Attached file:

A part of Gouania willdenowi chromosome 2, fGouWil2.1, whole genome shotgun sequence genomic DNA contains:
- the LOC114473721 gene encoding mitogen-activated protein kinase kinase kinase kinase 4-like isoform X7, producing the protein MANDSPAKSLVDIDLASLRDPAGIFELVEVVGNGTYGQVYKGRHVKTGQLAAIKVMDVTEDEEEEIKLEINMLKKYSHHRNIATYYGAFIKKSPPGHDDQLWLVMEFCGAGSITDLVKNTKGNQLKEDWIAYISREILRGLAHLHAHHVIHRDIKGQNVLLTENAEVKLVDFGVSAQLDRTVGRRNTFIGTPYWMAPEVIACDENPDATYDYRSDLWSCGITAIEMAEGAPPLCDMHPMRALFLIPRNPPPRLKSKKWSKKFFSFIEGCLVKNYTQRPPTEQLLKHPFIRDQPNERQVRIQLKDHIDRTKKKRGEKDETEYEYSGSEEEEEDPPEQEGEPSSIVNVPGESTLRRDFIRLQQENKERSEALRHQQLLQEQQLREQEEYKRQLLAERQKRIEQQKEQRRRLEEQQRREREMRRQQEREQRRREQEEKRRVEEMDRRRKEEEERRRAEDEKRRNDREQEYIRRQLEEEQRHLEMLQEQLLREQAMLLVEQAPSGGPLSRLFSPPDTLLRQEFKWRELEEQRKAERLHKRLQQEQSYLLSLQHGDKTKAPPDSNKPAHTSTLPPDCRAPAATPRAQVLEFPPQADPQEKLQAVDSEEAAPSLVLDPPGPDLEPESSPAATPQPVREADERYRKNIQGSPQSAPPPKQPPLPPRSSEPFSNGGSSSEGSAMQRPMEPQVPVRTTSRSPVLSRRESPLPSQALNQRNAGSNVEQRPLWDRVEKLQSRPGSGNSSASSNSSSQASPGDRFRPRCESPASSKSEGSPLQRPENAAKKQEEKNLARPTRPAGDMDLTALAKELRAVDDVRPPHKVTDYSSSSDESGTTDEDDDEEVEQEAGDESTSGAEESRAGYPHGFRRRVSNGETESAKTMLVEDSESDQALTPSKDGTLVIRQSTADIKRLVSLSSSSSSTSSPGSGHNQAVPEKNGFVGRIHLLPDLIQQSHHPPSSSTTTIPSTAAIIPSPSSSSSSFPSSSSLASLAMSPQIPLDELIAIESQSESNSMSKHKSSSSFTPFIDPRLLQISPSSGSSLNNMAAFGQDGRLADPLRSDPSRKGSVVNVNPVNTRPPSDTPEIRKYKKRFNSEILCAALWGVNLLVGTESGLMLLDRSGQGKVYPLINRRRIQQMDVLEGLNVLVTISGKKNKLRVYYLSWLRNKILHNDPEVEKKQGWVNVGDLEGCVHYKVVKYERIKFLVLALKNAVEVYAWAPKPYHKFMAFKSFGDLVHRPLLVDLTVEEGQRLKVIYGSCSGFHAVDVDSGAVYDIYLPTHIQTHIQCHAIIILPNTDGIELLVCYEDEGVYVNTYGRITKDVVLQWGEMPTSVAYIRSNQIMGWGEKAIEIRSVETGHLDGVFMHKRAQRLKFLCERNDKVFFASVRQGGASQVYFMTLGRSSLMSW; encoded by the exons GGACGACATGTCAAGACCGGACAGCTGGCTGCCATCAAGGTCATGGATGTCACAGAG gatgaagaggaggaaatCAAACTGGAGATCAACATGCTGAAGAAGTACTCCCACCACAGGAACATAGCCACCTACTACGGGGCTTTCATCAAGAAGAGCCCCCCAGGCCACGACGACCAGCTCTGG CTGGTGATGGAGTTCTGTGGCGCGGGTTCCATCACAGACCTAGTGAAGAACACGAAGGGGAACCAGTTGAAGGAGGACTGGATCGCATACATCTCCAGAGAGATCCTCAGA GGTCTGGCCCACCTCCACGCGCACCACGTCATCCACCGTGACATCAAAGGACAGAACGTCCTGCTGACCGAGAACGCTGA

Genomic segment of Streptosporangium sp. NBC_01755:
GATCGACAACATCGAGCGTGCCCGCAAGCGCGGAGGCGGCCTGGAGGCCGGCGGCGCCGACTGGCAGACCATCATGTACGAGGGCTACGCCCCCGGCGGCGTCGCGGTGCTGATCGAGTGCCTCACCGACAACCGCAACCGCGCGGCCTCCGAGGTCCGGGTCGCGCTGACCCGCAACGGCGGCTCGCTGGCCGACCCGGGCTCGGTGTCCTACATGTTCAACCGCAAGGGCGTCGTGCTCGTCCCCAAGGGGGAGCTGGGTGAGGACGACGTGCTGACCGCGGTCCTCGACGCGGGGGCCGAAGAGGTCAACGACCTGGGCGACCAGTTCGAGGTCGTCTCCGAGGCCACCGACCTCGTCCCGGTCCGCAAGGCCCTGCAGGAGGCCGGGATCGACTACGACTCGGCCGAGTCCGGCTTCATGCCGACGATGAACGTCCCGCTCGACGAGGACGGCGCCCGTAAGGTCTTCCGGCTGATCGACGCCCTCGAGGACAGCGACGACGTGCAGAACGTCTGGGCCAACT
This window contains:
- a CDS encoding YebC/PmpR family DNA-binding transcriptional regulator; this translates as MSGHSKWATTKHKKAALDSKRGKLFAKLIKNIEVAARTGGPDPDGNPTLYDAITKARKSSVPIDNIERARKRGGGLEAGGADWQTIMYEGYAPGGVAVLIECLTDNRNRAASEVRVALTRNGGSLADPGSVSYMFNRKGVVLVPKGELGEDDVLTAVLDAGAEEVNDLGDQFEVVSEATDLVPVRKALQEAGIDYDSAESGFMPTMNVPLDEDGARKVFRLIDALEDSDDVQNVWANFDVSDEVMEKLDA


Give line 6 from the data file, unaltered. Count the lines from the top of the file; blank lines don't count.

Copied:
- a CDS encoding YebC/PmpR family DNA-binding transcriptional regulator; this translates as MSGHSKWATTKHKKAALDSKRGKLFAKLIKNIEVAARTGGPDPDGNPTLYDAITKARKSSVPIDNIERARKRGGGLEAGGADWQTIMYEGYAPGGVAVLIECLTDNRNRAASEVRVALTRNGGSLADPGSVSYMFNRKGVVLVPKGELGEDDVLTAVLDAGAEEVNDLGDQFEVVSEATDLVPVRKALQEAGIDYDSAESGFMPTMNVPLDEDGARKVFRLIDALEDSDDVQNVWANFDVSDEVMEKLDA